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My javascript runs like this on firebug:

 tr=$(this).parent('tr');
 tr.find('.img-delete').css('display','block');

but I can't see the change on the browser. Is there anything I can do to make it shown?

Update:

First I didn't know (or remember) it should show as soon as the change made. I have UI items on a thickbox, I was able to catch events of the items in the window and changed css accordingly. But it didn't show. So my question goes.

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Can you explain this a bit more? I am not sure I am quite getting what the problem is. For me both Firefox and Firebug have always shown what I would expect. –  ClarkeyBoy Jan 20 '12 at 22:58
    
Have you assigned a DOM element to the variable represented by tr? If not, try using $('tr').find('.img-delete')... –  David Thomas Jan 20 '12 at 23:02
    
@DavidThomas tr is an jquery object. Sorry I was hasty to make the question. I will update my code shortly. –  Paul Jan 20 '12 at 23:03
    
so what is this during the statement tr=$(this).parent('tr')? Not sure if it will make much difference, but try changing parent to closest. –  ClarkeyBoy Jan 20 '12 at 23:07
1  
The comments on api.jquery.com/parent seem quite interesting. One post states that .parent only goes up one level, whereas .parents goes up multiple levels. I imagine that you have the textarea inside a td / th inside the tr, right? If so, this is probably the answer - if not, you're not using valid HTML. Let me know if this helps and I will post it as an answer so you can accept it. –  ClarkeyBoy Jan 20 '12 at 23:12

3 Answers 3

up vote 2 down vote accepted

Because, in this instance, you're responding to an event on an element within a table-cell, may I suggest (as related in the comments to your question):

$(this).closest('tr').find('.img-delete').show();

JS Fiddle demo/proof-of-concept.

I've switched from parent() to closest(), as parent() only looks at the immediate parent, rather than working its way up the DOM tree of the element's ancestor elements. As the parent of the input is not, and cannot, in valid HTML, be, the tr element parent() will return a null, undefined or false (or falsey) value, rather than an element to work upon.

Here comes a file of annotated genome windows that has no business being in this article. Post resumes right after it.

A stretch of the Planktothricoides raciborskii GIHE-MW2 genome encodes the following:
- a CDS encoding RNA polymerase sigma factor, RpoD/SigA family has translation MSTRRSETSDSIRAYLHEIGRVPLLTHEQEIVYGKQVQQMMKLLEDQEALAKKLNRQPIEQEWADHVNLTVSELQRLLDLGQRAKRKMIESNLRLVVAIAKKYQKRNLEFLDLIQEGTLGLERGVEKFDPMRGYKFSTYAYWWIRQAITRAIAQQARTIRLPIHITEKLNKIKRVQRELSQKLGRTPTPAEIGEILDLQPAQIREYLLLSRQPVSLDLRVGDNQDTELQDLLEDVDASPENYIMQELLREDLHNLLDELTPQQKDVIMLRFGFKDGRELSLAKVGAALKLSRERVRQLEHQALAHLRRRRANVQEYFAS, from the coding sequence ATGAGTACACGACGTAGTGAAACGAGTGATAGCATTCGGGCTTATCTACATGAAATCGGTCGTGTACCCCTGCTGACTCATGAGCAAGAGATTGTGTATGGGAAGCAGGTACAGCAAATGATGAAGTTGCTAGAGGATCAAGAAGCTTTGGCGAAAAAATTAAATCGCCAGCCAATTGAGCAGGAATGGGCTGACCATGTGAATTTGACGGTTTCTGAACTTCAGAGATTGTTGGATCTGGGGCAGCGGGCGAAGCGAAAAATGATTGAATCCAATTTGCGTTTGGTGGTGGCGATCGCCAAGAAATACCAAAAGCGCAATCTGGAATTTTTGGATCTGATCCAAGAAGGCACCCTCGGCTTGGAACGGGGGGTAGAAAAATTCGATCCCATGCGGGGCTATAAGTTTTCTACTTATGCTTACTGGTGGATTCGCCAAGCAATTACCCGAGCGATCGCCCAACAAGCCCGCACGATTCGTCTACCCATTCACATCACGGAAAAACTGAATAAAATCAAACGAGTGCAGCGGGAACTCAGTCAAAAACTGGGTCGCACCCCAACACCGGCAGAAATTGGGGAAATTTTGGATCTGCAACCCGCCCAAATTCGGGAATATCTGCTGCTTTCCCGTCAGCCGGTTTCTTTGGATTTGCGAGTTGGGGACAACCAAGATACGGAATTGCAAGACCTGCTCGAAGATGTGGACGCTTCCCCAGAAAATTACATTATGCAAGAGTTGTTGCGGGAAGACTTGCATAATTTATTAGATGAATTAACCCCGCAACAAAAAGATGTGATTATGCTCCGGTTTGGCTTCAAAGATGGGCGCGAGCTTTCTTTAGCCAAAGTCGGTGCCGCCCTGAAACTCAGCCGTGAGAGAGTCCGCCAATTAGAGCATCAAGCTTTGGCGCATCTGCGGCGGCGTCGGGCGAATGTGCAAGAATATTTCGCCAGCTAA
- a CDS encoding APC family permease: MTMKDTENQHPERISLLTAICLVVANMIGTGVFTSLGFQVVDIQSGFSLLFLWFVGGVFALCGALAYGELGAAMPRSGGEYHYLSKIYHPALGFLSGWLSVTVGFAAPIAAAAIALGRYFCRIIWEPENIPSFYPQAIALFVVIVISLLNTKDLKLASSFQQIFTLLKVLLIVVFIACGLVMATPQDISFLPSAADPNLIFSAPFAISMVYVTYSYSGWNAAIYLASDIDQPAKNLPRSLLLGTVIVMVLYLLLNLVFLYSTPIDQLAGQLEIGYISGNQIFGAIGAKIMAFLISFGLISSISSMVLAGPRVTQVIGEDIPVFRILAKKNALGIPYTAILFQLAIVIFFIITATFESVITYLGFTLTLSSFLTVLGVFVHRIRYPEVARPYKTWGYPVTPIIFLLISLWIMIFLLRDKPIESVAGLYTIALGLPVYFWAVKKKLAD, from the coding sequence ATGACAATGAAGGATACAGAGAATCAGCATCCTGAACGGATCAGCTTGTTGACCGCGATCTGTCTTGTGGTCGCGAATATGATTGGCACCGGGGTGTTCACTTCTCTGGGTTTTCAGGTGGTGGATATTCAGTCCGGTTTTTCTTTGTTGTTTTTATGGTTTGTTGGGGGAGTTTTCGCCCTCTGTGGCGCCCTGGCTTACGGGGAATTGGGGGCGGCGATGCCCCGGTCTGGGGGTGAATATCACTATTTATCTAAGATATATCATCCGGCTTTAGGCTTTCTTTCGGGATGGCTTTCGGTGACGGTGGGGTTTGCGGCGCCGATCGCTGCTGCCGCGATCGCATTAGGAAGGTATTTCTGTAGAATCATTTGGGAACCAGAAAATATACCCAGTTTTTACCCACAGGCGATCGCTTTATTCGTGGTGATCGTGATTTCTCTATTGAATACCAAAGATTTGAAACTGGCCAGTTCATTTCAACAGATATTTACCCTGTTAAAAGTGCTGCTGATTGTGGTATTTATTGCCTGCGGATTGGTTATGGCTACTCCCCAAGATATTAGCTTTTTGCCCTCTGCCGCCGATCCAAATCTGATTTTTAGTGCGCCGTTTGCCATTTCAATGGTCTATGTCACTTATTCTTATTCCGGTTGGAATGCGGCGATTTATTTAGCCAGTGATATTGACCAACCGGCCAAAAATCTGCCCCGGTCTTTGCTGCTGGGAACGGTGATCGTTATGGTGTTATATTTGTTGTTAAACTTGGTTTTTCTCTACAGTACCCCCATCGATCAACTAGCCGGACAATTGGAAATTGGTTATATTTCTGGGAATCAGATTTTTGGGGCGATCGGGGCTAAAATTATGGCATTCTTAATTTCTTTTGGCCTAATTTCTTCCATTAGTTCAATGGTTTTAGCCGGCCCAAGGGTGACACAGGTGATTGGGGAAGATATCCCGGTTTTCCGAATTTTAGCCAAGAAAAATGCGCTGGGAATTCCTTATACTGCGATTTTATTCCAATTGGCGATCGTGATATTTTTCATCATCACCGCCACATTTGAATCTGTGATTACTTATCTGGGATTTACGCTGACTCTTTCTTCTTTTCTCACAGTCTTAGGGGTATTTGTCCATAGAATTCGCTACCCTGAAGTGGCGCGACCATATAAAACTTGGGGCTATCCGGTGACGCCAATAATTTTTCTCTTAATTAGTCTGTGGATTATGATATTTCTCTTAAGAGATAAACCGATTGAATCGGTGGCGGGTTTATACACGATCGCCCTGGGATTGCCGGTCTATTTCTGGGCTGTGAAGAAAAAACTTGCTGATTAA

The reason I suggest closest(), as opposed to parents() is that closest() stops at the first element that matches the selector, and therefore returns a single element, whereas parents() continues up the DOM tree of the element's ancestors and returns, potentially, multiple elements in an array.

As you're likely to want to act upon only a single element, closest() seems a better match.

References:

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Have you tried

 $('tr').find('.img-delete').css('display','block');

Alternatively,

  tr.find('.img-delete').show();

This will set the display to block if it is a block element.

What happens when you just enter $('tr').find('.img-delete') into the console in FireBug? Is anything returned by the selector? What are the propertieson it? These are the things that you should be looking at.

Also, what is the tag of the element with the class .img-delete? Is it a 'block' class? I asume it is an img tag, but this might not be the case. If not, look at this page to decide what display style to use: http://www.w3schools.com/cssref/pr_class_display.asp

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Try using .closest (my preference) or .parents instead of .parent. The reason for this is that .parent only references the immediate parent, whereas the two methods I suggested go up more than one level.

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Sorry buddy. I thought you are one of those guys who don't want to create an answer. –  Paul Jan 20 '12 at 23:58
    
I prefer to just comment until I have found an answer, and then post a definitive answer to be accepted. Otherwise I risk misunderstanding the question (particularly at this time on a Friday night) and being downvoted. –  ClarkeyBoy Jan 21 '12 at 0:02

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